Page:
The Book of Mormon: Man-Made or God-Given? | Tad R. Callister

It is good to be with you today. I love BYU.
It is where I attended school, where I met my wonderful wife, and where all six of our
children have attended. The title of my talk today is “The Book
of Mormon: Man-Made or God-Given?” Because the Book of Mormon is “the keystone of our
religion,” as described by Joseph Smith, the Church rises or falls on the truth of
it. As a result, if the Book of Mormon can be
proved to be man-made, then the Church is man-made. On the other hand, if its origin
is God-given, then Joseph Smith was a prophet, and if he was a prophet, then The Church of
Jesus Christ of Latter-day Saints is true. It is that simple. Once we have a foundational testimony of the
Book of Mormon, then any question or challenge we confront in life, however difficult it
may seem, can be approached with faith, not doubt. Why? Because the keystone of our religion—the
Book of Mormon and its witness of Jesus Christ—has also become the keystone of our testimony,
which keystone holds our testimony securely in place. Thus the Book of Mormon has become the focal
point of attack by many of our critics: disprove the Book of Mormon and you disprove the Church
and undermine testimonies. But this is no easy task—in fact, it is
impossible, because the Book of Mormon is true. Eleven witnesses, in addition to Joseph
Smith, saw the gold plates, millions of believers have testified of its truthfulness, and the
book is readily available for examination. Critics must either dismiss the Book of Mormon
with a sheepish shrug or produce a viable alternative to Joseph Smith’s account; namely,
that he translated it by the gift and power of God. What then are those alternative arguments
presented by our critics for the origin of the Book of Mormon, and what is the truth? Argument 1: Joseph Smith, Alleged to Be an
Ignorant Man, Wrote the Book of Mormon In 1831 a clergyman named Alexander Campbell
proposed that Joseph Smith wrote rather than translated the Book of Mormon: There never was a book more evidently written
by one set of fingers, nor more certainly conceived in one cranium . . . , than this
. . . book. . . . I cannot doubt for a single moment that [Joseph Smith] is the sole
author and proprietor of it. Campbell also declared that “[Joseph was]
as ignorant and as impudent a knave as ever wrote a book.” But this assertion that Joseph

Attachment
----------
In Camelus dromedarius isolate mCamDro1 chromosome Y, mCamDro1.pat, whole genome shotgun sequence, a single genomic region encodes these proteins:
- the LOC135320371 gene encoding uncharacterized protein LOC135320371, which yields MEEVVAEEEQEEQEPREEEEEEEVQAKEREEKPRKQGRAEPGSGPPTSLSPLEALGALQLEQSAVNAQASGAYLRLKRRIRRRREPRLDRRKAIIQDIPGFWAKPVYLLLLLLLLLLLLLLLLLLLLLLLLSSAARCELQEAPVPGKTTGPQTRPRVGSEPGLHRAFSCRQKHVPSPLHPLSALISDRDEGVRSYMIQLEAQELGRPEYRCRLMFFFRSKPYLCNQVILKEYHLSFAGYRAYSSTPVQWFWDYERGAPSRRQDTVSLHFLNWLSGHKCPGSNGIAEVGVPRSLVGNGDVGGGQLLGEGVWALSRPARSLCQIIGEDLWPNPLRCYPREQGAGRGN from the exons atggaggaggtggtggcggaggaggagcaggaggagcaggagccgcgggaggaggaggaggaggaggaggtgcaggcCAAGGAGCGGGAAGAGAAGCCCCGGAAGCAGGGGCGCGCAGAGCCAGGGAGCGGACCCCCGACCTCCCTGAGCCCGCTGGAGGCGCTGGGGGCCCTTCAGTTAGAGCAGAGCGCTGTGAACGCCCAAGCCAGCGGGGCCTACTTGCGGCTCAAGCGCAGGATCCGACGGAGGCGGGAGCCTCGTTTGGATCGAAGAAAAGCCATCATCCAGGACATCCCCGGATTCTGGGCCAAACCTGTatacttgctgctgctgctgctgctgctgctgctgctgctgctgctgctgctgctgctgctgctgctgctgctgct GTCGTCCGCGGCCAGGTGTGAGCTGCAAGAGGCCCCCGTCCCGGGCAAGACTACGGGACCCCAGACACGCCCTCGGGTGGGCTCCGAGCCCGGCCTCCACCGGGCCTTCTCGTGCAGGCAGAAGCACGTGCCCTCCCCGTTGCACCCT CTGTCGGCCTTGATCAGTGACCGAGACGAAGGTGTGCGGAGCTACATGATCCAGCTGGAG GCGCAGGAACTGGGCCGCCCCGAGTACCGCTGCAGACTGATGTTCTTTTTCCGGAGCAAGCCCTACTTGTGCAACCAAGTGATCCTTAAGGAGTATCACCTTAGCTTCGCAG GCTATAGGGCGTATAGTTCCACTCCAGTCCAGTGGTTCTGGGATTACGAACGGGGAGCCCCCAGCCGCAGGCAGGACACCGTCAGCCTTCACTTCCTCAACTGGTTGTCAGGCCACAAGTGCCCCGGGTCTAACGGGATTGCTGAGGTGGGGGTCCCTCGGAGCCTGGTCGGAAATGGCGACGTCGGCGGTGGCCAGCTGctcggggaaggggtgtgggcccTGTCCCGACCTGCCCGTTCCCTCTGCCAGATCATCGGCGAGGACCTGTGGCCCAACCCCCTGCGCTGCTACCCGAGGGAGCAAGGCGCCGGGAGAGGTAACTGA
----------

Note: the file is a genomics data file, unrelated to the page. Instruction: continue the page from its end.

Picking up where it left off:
Smith, who was “ignorant” and lacked education, could write such a work as the Book of Mormon
seemed so preposterous to other contemporary critics that they readily dismissed it. Even
Campbell himself, who proposed this theory, later abandoned it in favor of another alternative. So the early theories about the origin of
the Book of Mormon started to focus on the premise that Joseph Smith, an unlearned man,
was simply incapable of writing such a complex book. After all, he was but twenty-three years
of age, a simple plowboy from western New York, and he had little formal education.
Consequently the early critics concluded there must be some other explanation for the origin
of the Book of Mormon than the unlikely possibility that Joseph wrote it. Argument 2: Someone Else Wrote It
Accordingly, some critics proposed the theory that Joseph Smith conspired with someone who
had the education, intelligence, and skills to write the Book of Mormon. One candidate
for its authorship was Oliver Cowdery. After all, he was a schoolteacher, a scribe, and
later a lawyer. But a major problem arose for the critics: Oliver never claimed to have
written any portion of the book; in fact, he testified to the contrary: I wrote, with my own pen, the entire Book
of Mormon (save a few pages) as it fell from the lips of the Prophet Joseph Smith, as
he translated it by the gift and power of God. . . . That book is true. Even though Oliver was excommunicated from
the Church and it was some years before he returned, he remained true at all times to
his testimony, even on his deathbed. As a result, this argument receives little acceptance
today. Another candidate for authorship of the Book
of Mormon was Sidney Rigdon. He was a Protestant minister and theologian. The supreme irony
of this argument, however, is that he was converted by the very book he was supposed
to have written. Parley P. Pratt, a former member of Rigdon’s congregation, introduced
him to the Book of Mormon in October 1830—about six months after the Book of Mormon had already
been published. Do we have any witnesses that this is how Sidney Rigdon was converted? We